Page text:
Back after a brief summer recess, Chairman Neil Chatterjee announced several structural changes at FERC’s monthly public meeting Thursday, designed to increase efficiency or streamline processes, but not, as had been reported in some quarters, to quash the Commission’s market oversight responsibilities.
The Federal Energy Regulatory Commission will realign some of the functions of the Office of Enforcement (OE) and move them to other offices to better reflect key functions and mission statements of the offices and improve organizational efficiency.
“FERC has not eliminated anything,” a spokesperson told NGI. “This is a reorganization.”
Policy-related functions currently in OE will be transferred to the Office of Energy Policy and Innovation (OEPI), while compliance and market surveillance functions are to remain in OE, FERC said. In addition, data management support functions in OE’s Division of Analytics and Surveillance will be transferred to a newly created Data Governance Division within the Office of the Executive Director.
“The reorganization in no way impacts resources needed to address market oversight and compliance activities executed by the Office of Enforcement,” FERC said. “OE maintains sufficient resources to execute comprehensive oversight and compliance activities on behalf of the Commission.”
Commissioners appeared stung by published reports that they planned to eliminate OE.
“As the chairman well knows, I’ve been quite critical of some of the things we’ve done on enforcement,” said Commissioner Richard Glick. “I don’t think we’re being as aggressive as we should be in some cases.
“But, having said that, I’ve read a couple of articles the last couple of days suggesting that somehow this is some kind of conspiracy, that this is going to de-fang the Office of Enforcement. I don’t think that’s the case at all. It sounds to me like it’s just a simple matter of administrative efficiency, trying to move things around a little bit to make them function a little bit better.”
A group of Senate Democrats and one Independent is not convinced.
“Several recent actions seem to indicate that the Commission may not be fully committed to finding, stopping and punishing manipulative acts that can stifle competition and result in unjust and unreasonable prices,” Sens. Maria Cantwell (D-WA), Dianne Feinstein (D-CA), Ed Markey (D-MA), Ron Wyden (D-OR) and Angus King (I-ME) said in a letter to FERC Thursday.
Citing the OE reorganization, a recent decline in the number of civil penalty actions initiated by FERC, and a decision earlier this year to rescind a decade-old policy on issuing notices of alleged violations (NAV) regarding investigations, the group submitted more than a dozen questions to the Commission.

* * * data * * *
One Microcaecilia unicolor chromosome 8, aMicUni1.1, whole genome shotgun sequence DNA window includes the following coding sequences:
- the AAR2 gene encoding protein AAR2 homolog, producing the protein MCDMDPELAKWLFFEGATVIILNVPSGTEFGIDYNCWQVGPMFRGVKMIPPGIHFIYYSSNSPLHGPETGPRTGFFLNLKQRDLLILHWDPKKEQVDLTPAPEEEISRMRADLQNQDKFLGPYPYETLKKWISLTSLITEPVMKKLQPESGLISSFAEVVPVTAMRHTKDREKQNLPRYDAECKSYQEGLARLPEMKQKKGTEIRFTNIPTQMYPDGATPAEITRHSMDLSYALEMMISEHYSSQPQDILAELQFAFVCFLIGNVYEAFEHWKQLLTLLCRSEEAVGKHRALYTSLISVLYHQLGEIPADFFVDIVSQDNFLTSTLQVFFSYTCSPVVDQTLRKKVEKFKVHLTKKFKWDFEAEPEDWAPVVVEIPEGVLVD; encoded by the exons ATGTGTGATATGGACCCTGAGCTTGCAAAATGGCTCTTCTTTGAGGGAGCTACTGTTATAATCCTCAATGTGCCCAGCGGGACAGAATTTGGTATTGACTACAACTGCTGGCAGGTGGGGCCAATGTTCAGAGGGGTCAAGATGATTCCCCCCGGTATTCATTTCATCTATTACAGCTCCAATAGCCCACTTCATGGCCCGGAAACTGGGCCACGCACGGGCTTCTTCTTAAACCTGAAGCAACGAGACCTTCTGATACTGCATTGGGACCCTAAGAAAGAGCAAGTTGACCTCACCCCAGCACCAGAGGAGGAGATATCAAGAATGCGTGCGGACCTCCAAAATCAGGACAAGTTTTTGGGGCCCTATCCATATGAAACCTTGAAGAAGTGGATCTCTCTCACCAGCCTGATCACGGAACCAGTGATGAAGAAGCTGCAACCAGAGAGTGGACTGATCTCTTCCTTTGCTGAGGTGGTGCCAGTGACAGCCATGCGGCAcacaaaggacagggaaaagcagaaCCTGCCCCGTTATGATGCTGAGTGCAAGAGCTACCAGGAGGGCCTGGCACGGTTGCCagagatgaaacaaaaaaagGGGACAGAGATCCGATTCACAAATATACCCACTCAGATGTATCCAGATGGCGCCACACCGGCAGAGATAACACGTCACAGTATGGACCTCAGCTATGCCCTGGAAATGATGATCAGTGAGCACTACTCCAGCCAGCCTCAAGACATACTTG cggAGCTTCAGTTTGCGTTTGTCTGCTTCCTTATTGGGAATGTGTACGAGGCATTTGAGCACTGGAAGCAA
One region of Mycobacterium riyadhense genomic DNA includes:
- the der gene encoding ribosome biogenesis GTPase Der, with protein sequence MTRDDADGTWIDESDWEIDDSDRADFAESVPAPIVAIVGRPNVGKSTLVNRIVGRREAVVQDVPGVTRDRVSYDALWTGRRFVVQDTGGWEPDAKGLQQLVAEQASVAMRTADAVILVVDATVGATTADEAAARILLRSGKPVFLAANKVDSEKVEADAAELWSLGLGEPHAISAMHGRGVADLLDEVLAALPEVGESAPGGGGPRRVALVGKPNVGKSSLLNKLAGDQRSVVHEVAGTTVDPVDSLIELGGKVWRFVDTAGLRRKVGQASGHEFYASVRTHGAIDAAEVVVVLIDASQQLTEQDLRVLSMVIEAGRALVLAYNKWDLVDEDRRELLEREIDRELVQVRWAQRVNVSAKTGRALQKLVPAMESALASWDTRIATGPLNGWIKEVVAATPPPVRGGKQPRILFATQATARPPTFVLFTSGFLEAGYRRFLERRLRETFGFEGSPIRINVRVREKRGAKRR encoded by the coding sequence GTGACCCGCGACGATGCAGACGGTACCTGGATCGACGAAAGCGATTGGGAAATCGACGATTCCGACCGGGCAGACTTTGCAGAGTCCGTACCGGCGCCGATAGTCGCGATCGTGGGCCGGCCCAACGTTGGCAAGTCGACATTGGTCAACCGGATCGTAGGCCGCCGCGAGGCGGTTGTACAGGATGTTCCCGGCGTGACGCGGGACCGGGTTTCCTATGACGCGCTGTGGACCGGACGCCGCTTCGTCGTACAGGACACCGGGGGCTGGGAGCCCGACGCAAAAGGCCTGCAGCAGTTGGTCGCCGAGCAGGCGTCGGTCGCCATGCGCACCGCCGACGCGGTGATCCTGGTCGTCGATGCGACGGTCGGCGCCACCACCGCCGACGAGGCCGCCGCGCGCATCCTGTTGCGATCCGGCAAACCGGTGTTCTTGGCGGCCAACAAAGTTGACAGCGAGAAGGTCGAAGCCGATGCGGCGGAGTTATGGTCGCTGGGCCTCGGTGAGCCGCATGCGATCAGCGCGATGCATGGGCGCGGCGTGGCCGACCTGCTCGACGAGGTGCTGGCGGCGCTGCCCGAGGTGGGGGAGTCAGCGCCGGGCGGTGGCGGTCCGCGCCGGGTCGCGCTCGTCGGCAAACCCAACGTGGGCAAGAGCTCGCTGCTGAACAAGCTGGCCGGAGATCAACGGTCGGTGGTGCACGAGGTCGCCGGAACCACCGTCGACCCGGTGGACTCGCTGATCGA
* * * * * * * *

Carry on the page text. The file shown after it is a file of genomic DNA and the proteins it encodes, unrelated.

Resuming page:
“We hope your responses will help reassure Congress and markets that the Commission remains committed and eager to protect American consumers from all forms of energy market fraud and manipulation,” the senators wrote.
On another note, Chatterjee said he has directed a revision of FERC’s process on certain requests for rehearing of Section 7 certificates.
“Our objective is simple. We want to ensure that landowners are afforded a judicially appealable rehearing order as quickly as possible,” Chatterjee said. “To accomplish this, I’ve worked with the Office of General Counsel to refine our staff process to prioritize the narrow set of rehearing requests involving landowner rights.
“For these cases, we’ve established a target of issuing rehearing orders within 30 days, and avoiding to the extent practicable the use of tolling orders. I’m confident that with this reallocation of staff resources we can substantially reduce the time we take to issue rehearing orders in these critical cases.”
That announcement was “a formal and direct response” to a recent decision by the U.S. Court of Appeals for the DC Circuit that upheld FERC’s decision to issue a certificate to the Atlantic Sunrise expansion, according to ClearView Energy Partners LLC. Judge Pamela Millett found an “imbalance” arose from FERC’s administration of its rehearing process and use of tolling orders.
“In our view, faster action on rehearing requests on pipeline certificates could meaningfully increase the possibility of stay requests succeeding pending judicial review when parties opposed to a project have a strong appeal on the merits,” ClearView said in a note to clients.
Finally, Chatterjee said FERC has revamped its website to improve accessibility to information about the review process for landowners.
“Historically, information about the review process and how landowners can engage with FERC or participate in the process has been scattered across FERC’s website, but difficult to locate. To improve accessibility, we now have an updated FERC.gov homepage, including a prominent button labeled specifically for landowners affected by natural gas projects. This button takes affected landowners to a new webpage with the information that’s most relevant to them. It provides common landowner inquiry information condensed in one location,” with frequently asked questions and links to more detailed information.
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